Stills & Collins “Everybody Knows” (Cleopatra Records, 2018)

Sometimes you can be genuinely surprised by an album for any number of reasons. In this case, it’s the surprise of seeing these two artists recording together in 2018. There’s no obvious reason why they shouldn’t but it’s odd that they never recorded together when they were a couple yet are doing so now, relatively late in life. Judy Collins is, of course, the subject of famous Stephen Stills songs like “Suite: Judy Blue Eyes” and “Helplessly Hoping”. Continue reading “Stills & Collins “Everybody Knows” (Cleopatra Records, 2018)”

Book review: Iain Matthews “Thro’ My Eyes” (Route Publishing, 2018)

If there was an award for the role of Godfather of Americana in the UK, serious consideration would have to go to Iain Matthews as a deserving nominee. An early member of Fairport Convention, recruited for his fine voice and ability to front a band, he was an early advocate of American singer songwriters like Richard Farina and Steve Gillette. Iain sang alongside original Fairport singer Judy Dyble but when Judy was replaced by Sandy Denny and Fairport started to move towards re-arranging traditional British folk songs, his position in the band became increasingly uncomfortable. He was dropped from the band in 1969, quite unceremoniously, but opted not to take it too personally; instead he made a musical point by forming Mathews Southern Comfort, a band built on the sound of American roots music rather than Fairport’s take on British folk, and went on to have a number one hit with his cover version of Joni Mitchell’s ‘Woodstock’. Continue reading “Book review: Iain Matthews “Thro’ My Eyes” (Route Publishing, 2018)”

Neilson Hubbard “Cumberland Island” (Proper Records, 2018)

Chances are, if you look up the term “world weary,” the name Neilson Hubbard would feature somewhere in the definition. There are times, on his latest album ‘Cumberland Island,’ that he makes someone like Leonard Cohen sound positively exuberant! On ‘Don’t Make Me Walk Through This World Alone’ he simply exudes lugubriousness – “Make me a picture to have and to hold, make me believe even when you don’t. Make me a liar inside of my home, just don’t make me walk through this world on my own” -wonderfully miserable stuff for those of us who like our songs drenched in sadness and self pity! In all fairness, the next track is ‘If The Sun Comes Up Tomorrow’ – upbeat and full of positivity, almost an antidote to the previous track. Continue reading “Neilson Hubbard “Cumberland Island” (Proper Records, 2018)”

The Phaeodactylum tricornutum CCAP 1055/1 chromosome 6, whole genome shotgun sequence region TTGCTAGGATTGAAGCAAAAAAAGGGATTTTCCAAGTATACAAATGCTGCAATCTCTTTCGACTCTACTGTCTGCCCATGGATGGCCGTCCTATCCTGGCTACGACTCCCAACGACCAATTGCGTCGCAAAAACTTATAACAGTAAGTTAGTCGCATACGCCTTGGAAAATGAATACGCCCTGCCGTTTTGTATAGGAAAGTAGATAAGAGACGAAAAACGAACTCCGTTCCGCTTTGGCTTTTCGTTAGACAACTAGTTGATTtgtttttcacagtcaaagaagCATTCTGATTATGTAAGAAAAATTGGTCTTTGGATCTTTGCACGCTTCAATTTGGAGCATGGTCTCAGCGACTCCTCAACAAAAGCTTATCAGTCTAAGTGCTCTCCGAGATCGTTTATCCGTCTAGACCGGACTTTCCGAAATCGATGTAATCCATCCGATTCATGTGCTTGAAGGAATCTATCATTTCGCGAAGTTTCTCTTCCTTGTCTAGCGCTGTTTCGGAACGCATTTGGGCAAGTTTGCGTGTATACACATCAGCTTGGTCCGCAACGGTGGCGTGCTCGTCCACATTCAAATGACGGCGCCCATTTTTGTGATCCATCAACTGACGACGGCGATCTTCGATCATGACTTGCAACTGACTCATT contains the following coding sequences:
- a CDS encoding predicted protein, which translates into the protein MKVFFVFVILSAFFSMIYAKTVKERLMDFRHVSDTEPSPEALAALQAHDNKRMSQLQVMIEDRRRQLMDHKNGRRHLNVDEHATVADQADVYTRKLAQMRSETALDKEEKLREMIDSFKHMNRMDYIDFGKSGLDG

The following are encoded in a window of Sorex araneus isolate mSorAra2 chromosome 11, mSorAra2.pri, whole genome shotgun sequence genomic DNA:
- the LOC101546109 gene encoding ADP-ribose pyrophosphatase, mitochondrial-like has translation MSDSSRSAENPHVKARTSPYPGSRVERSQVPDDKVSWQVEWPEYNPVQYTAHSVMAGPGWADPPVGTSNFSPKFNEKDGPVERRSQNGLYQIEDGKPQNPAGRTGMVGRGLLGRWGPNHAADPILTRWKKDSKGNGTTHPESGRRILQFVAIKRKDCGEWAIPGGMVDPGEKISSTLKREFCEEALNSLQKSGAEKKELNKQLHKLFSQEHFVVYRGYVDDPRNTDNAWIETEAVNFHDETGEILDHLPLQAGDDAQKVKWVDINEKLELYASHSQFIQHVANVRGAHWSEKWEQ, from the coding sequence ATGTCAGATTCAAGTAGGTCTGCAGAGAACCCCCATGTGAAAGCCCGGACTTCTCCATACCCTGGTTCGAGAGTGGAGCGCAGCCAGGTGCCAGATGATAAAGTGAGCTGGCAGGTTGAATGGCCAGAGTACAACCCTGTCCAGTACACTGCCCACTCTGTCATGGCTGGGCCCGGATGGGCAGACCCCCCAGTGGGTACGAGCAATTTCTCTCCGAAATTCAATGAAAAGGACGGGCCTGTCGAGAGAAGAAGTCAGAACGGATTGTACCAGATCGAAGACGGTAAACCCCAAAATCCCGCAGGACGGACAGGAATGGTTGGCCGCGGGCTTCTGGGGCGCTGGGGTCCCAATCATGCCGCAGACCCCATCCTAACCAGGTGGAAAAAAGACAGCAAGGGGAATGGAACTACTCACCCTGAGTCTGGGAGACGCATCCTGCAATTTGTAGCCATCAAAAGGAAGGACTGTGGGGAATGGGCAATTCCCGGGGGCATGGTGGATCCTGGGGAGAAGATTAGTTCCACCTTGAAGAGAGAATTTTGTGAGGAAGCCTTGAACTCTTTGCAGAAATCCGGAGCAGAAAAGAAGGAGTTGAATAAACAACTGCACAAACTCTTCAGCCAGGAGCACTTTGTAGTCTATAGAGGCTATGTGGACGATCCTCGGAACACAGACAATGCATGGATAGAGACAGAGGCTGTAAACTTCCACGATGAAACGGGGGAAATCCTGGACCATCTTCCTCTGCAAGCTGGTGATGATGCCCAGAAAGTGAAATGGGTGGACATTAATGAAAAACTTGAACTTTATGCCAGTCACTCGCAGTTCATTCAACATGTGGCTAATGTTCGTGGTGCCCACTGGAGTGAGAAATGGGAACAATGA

Ned Collette “Old Chestnut” (It Records, 2018)

On first listening to this album it sounded like a collection of songs where you wait a long time for something to happen and not a lot does. But this is an album that rewards repeated listening because it really sneaks up on you and suddenly you find it’s very interesting indeed, with some good songs well delivered. Essentially it’s a singer/songwriter album drawing heavily on the folk tradition of the 1960s – often reminiscent of the excellent Incredible String Band but there are also elements of Roy Harper and early Donovan and even some material that sounds like some of Syd Barrett’s solo work. Continue reading “Ned Collette “Old Chestnut” (It Records, 2018)”

Picnic Area “No Country For Young Men” (Limefield, 2018)

No Country For Young Men’ is the third album from Mancunian alt-country rockers Picnic Area – and it’s a good one. Writing in the shadow of Brexit and the rise of Trump has given this band subject matters to really get their teeth into and they’ve risen to the challenge with some enthusiasm. Kicking off with the title track you can hear the anger and frustration: “There is no country for young men; Generations leading to despair….there is no country for young men, do we really take care of our own”? This is delivered against a bleak, stripped back drone of harmonica and harsh, grating guitar. It’s a powerful start to an album that lays down the marker of a band who seem to have a lot to say about world events and the current situations we find ourselves in. Continue reading “Picnic Area “No Country For Young Men” (Limefield, 2018)”